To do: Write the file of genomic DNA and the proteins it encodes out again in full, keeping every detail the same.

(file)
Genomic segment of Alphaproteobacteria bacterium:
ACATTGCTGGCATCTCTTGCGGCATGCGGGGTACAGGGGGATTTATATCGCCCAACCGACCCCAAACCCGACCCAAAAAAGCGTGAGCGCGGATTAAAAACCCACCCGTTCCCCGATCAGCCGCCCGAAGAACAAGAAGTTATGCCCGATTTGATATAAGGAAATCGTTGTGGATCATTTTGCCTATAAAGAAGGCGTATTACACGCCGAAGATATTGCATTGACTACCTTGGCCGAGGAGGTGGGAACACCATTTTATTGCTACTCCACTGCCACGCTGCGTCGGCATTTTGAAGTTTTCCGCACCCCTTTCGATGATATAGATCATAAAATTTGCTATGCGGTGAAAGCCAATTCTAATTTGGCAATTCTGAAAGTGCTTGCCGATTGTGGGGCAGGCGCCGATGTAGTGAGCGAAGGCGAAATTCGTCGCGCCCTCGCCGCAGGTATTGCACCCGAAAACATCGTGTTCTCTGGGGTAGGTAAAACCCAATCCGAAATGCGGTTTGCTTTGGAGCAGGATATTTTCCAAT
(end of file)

Genomic segment of Alphaproteobacteria bacterium:
ACATTGCTGGCATCTCTTGCGGCATGCGGGGTACAGGGGGATTTATATCGCCCAACCGACCCCAAACCCGACCCAAAAAAGCGTGAGCGCGGATTAAAAACCCACCCGTTCCCCGATCAGCCGCCCGAAGAACAAGAAGTTATGCCCGATTTGATATAAGGAAATCGTTGTGGATCATTTTGCCTATAAAGAAGGCGTATTACACGCCGAAGATATTGCATTGACTACCTTGGCCGAGGAGGTGGGAACACCATTTTATTGCTACTCCACTGCCACGCTGCGTCGGCATTTTGAAGTTTTCCGCACCCCTTTCGATGATATAGATCATAAAATTTGCTATGCGGTGAAAGCCAATTCTAATTTGGCAATTCTGAAAGTGCTTGCCGATTGTGGGGCAGGCGCCGATGTAGTGAGCGAAGGCGAAATTCGTCGCGCCCTCGCCGCAGGTATTGCACCCGAAAACATCGTGTTCTCTGGGGTAGGTAAAACCCAATCCGAAATGCGGTTTGCTTTGGAGCAGGATATTTTCCAAT